The outermost circle in our three layers of development is professional development. While this term is usually used as a general term for learning and growing within your profession, in this article I’m going to use it to specifically refer to learning and growing from “professionals.” Think of it as having the most distance from you, as a teacher. This form of development can take the form of seminars, conferences, books, and research.
While self- and peer- development have a close connection to what you want and need from your learning experiences, professional development is more general. When it comes to professional development, you don’t have a say in where the conversation goes.
All of that being said, it’s an integral part of becoming a better teacher. Experiences and sharing stories can be helpful to your development, but well-researched practices, methods, and strategies are far more reliable.
When self-reflection, conversations and experience-sharing with peers, and researched professional development are pursued equally, you can grow as a teacher and improve your classroom experiences drastically, which we’re going to explore further below.
How to Pursue Cooperative Self-Development
While there are a countless number of ways to pursue cooperative self-development, and not ever method will work for every teacher, I want to explore two different ways that you can begin to engage in professional development on a consistent basis. Professional development can seem really overwhelming when you’re already busy with lesson planning, classroom management, and teaching. Teachers notoriously have a busy schedule, but professional development doesn’t have to take up a lot of your time to be beneficial.
Start Conversations with Colleagues
By far, the easiest way to begin engaging in professional development is to engage in conversation with your colleagues and peers. Whether you eat lunch with your peers in the break room, have friends who teach in other schools within your district, or have found an online community of ESL teachers, beginning conversations with your colleagues can be a really quick and easy way to grow.
Ask your peers about what they’re teaching in their classrooms, what classroom management tools they’ve found helpful, and even what they’re struggling with as an ESL teacher. These conversations can develop into an opportunity to both offer advice and seek guidance on some of the issues and situations you’ve found yourself in in the classroom.
Along with these conversations or perhaps on your own, begin either keeping a journal to answer, taking time to reflect on, or asking your peers the following three questions.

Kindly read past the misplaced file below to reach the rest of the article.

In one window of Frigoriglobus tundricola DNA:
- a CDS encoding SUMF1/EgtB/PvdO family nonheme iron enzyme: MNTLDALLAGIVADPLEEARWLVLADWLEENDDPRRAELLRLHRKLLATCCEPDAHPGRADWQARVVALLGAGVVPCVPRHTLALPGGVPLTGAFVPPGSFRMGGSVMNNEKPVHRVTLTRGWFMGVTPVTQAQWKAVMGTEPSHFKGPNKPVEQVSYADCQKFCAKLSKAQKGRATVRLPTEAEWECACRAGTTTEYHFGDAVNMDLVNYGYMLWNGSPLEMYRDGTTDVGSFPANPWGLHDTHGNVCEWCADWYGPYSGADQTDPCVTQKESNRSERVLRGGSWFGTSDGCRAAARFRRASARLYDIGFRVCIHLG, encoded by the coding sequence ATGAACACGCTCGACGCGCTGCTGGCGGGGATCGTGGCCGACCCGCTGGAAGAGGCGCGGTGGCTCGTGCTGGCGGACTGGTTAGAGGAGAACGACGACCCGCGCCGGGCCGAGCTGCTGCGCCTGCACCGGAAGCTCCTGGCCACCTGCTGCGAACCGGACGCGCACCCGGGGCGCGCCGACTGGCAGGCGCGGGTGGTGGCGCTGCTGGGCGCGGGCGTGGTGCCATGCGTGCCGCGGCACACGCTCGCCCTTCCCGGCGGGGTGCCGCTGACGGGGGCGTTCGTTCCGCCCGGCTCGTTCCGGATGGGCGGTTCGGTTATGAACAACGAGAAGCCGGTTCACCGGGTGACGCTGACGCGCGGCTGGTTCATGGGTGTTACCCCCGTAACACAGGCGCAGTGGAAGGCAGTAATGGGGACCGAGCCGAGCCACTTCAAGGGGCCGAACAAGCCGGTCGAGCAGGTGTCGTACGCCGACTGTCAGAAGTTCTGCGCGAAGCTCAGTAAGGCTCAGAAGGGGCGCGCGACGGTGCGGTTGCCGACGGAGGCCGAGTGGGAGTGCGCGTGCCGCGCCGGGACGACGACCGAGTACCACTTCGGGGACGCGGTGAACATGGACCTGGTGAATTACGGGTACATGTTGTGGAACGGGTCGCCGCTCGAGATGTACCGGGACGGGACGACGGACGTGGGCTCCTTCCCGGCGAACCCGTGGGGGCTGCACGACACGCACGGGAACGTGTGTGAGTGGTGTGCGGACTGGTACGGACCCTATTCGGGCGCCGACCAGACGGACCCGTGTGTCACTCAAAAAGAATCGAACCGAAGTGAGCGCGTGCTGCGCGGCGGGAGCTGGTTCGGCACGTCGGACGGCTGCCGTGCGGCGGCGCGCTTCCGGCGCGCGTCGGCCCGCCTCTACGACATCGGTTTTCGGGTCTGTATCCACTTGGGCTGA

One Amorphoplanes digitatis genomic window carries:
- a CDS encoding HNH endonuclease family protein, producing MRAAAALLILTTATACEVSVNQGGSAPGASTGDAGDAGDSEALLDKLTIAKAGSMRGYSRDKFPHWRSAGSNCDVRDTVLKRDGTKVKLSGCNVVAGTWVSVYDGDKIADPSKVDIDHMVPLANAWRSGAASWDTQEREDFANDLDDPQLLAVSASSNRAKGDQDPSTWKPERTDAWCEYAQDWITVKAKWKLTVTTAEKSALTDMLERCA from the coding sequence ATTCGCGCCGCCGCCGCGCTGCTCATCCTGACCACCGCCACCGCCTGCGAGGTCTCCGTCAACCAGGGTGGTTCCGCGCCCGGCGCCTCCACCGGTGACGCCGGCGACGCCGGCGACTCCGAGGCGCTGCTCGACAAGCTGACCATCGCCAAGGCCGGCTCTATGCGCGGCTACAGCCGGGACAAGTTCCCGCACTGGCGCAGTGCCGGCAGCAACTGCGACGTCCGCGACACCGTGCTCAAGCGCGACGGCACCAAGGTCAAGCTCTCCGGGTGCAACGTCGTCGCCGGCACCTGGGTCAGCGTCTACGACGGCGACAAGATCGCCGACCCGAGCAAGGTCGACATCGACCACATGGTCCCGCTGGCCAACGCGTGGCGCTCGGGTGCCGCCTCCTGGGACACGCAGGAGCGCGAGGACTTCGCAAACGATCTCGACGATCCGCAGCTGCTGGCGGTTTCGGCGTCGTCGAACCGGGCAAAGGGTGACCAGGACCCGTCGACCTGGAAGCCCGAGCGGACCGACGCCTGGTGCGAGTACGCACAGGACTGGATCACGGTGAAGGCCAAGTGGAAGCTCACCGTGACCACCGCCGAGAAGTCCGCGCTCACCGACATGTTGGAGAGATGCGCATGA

What am I trying to do in my classroom?
How is it working?
What can I learn from it?
Problem Solving and Action Research
When thinking about professional development, it’s easy to get frustrated and overwhelmed trying to keep up with the latest method, guru, or coursebook. Remember that only you truly know what is happening in your classroom and with your learners. If a well-researched method isn’t working in your classroom, tweak it or ditch it.
An easy way to make sure that the research you’re doing works for you is to make it actionable. First, reflect on your classroom and think of the issues you’re having. You may want to focus your research on a specific classroom management issue, on how to help your students practice a grammar concept, or on how to increase engagement in the classroom.
Once you’ve identified the problem that you’d like to solve, do some research to specifically solve that issue. Find maybe 2-3 possible solutions to start, and commit to doing one for a week. During that week journal about what you’re trying, how your students are responding, and how you can continue to tweak that solution to better serve your students.
Professional Development doesn’t have to be a practice that is saved for a few special occasions throughout the year. You don’t have to spend hundreds of dollars on conferences and hotels and experiences. Professional Development can be much more helpful than hours of boring workshops that don’t even apply to your classroom. The tips, tricks, and practices above are super easy to integrate into your daily routines. Plus, a few minutes spent in cooperative self-development can do wonders for your classroom experiences!
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I Want to Hear From You!
What are your strengths and weaknesses when it comes to pursuing professional development?
What is one piece of advice you’d give to a new teacher in regards to learning and growing with peers?